Healthy bones regenerate by absorbing calcium and phosphate continuously with the help of vitamin D. In the absence of vitamin D, bones become brittle. This often happens in old age, when the skin starts to lose its ability to produce vitamin D from the energy in sunlight. This is why three-quarters of all fractures occur in people over the age of 65. This age category is growing fast in Europe, and we are likely to see the number of hip fractures double by 2050.
Several clinical trials have looked at whether the number of hip fractures and the horrendous costs associated with them can be reduced by administering prophylactic vitamin D. The results have been inconsistent. Researchers working with Heike Bischoff-Ferrari from the Centre on Ageing and Mobility at Zurich University have now produced a new overview of the data. Their meta-analysis(*), published recently in the New England Journal of Medicine, manages to resolve the contradictions.
Bischoff-Ferrari and her colleagues at Zurich University Hospital and Waid City Hospital looked at the original data generated from slightly over 30,000 elderly people who had taken part in eleven different clinical trials of vitamin D supplementation. Theirs was the first analysis to take account of the fact that some people had taken fewer vitamin D drops than intended while others had taken additional vitamin D outside the clinical trial.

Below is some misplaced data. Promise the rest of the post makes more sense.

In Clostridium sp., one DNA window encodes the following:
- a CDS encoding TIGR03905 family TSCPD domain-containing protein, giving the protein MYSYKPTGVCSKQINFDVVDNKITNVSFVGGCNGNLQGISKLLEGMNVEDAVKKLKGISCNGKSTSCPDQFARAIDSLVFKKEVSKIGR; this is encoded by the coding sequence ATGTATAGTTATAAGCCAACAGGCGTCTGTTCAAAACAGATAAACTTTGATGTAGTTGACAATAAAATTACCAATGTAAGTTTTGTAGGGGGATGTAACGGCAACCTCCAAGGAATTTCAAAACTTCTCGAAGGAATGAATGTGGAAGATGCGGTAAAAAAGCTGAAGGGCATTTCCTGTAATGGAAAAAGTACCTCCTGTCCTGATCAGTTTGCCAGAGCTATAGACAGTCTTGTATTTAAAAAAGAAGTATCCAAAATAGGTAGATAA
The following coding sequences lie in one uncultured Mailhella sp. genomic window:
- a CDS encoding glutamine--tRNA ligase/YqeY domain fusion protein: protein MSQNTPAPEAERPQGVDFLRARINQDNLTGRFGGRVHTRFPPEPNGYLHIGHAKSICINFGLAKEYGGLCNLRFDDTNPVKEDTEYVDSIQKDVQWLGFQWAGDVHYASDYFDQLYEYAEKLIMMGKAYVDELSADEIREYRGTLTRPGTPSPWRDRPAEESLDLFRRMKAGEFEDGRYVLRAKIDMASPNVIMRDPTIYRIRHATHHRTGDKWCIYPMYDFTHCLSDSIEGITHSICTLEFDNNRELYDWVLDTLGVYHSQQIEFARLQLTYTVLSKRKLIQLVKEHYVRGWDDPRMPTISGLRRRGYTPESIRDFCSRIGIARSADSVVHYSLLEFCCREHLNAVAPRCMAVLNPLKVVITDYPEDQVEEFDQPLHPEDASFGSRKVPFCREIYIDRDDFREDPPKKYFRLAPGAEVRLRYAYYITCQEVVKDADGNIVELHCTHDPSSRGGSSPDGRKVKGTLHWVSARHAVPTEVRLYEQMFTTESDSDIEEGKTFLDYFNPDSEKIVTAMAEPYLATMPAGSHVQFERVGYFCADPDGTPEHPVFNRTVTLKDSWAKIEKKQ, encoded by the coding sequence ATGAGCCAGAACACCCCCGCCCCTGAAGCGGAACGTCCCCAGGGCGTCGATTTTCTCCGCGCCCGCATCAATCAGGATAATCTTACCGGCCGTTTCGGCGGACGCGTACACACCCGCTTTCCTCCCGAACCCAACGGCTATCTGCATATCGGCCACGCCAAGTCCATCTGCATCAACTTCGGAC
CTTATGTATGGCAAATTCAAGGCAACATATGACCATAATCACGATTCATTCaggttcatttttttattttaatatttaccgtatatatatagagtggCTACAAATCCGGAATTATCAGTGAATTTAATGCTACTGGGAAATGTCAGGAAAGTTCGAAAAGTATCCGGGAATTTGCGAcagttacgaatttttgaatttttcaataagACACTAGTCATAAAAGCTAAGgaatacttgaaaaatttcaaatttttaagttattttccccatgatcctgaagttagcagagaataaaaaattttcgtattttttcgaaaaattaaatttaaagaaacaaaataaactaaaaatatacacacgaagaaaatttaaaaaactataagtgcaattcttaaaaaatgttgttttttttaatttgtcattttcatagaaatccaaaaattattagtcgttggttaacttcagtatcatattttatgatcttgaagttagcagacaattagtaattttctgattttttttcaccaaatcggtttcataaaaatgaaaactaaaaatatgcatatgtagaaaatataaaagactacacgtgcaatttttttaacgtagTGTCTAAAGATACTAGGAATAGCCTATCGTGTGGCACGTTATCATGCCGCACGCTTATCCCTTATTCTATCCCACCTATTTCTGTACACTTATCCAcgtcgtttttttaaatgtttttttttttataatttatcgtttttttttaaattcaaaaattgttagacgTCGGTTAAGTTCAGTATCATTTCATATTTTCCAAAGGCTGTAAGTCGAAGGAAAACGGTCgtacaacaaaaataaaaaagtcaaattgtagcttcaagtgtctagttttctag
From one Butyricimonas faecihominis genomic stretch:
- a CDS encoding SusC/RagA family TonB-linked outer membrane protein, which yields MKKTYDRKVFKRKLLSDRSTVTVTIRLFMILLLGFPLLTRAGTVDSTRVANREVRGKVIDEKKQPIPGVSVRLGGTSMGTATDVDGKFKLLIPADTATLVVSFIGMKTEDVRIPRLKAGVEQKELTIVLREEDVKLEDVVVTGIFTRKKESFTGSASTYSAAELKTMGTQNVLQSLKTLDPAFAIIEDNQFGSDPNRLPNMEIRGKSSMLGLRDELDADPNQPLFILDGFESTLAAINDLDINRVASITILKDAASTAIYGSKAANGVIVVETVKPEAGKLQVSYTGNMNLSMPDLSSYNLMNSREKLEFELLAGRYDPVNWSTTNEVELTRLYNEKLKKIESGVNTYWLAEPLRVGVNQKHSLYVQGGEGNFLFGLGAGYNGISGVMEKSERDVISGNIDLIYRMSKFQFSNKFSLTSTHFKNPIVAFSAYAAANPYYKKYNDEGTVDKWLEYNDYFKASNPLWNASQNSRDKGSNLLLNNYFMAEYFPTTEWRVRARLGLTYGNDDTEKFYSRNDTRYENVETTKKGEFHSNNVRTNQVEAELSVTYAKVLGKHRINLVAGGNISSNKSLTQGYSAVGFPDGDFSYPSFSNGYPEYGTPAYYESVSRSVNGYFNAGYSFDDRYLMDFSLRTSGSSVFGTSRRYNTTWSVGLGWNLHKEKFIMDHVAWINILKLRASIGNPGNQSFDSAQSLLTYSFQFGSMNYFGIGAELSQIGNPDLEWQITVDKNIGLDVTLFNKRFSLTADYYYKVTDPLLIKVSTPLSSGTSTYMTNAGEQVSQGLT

Disputed dose-effect relationship
The group working with Bischoff-Ferrari demonstrated a dose-effect relationship that had hitherto been disputed. They found that vitamin D only has a protective effect if it is taken in large enough quantities. The risk of a hip fracture was thirty percent lower in people who had taken at least 800 international units (IU) of vitamin D every day.
This dosage level benefits both fragile senior citizens and those who are in good health and still living at home. „At the moment, our study is the most significant evidence base supporting the high dosage for elderly individuals recommended by the Federal Office of Public Health,“ Bischoff-Ferrari commented.
(*)Heike A. Bischoff-Ferrari, Walter C. Willett, Endel J. Oray, Paul Lips, Pierre J. Meunier, Ronan A. Lyons, Leon Flicker, John Wark, Rebecca D. Jackson, Jane A. Cauley, Haakon E. Meyer, Michael Pfeifer, Kerrie M. Sanders, Hannes B. Stähelin, Robert Theiler and Bess Dawson-Hughes (2012). A Pooled Analysis of Vitamin D Dose Requirements for Fracture Prevention. New England Journal of Medicine 367: 40-49.
(Available as a PDF from the SNSF; E-mail: email@example.com)
Prof. Heike Annette Bischoff-Ferrari, MD
Zentrum Alter und Mobilität
Rheumaklinik, Universitätsspital Zürich
Tel.: +41 (0)44 255 26 99
The text of this press release is available on the website of the Swiss National Science Foundation at: www.snsf.ch > Media > Press releases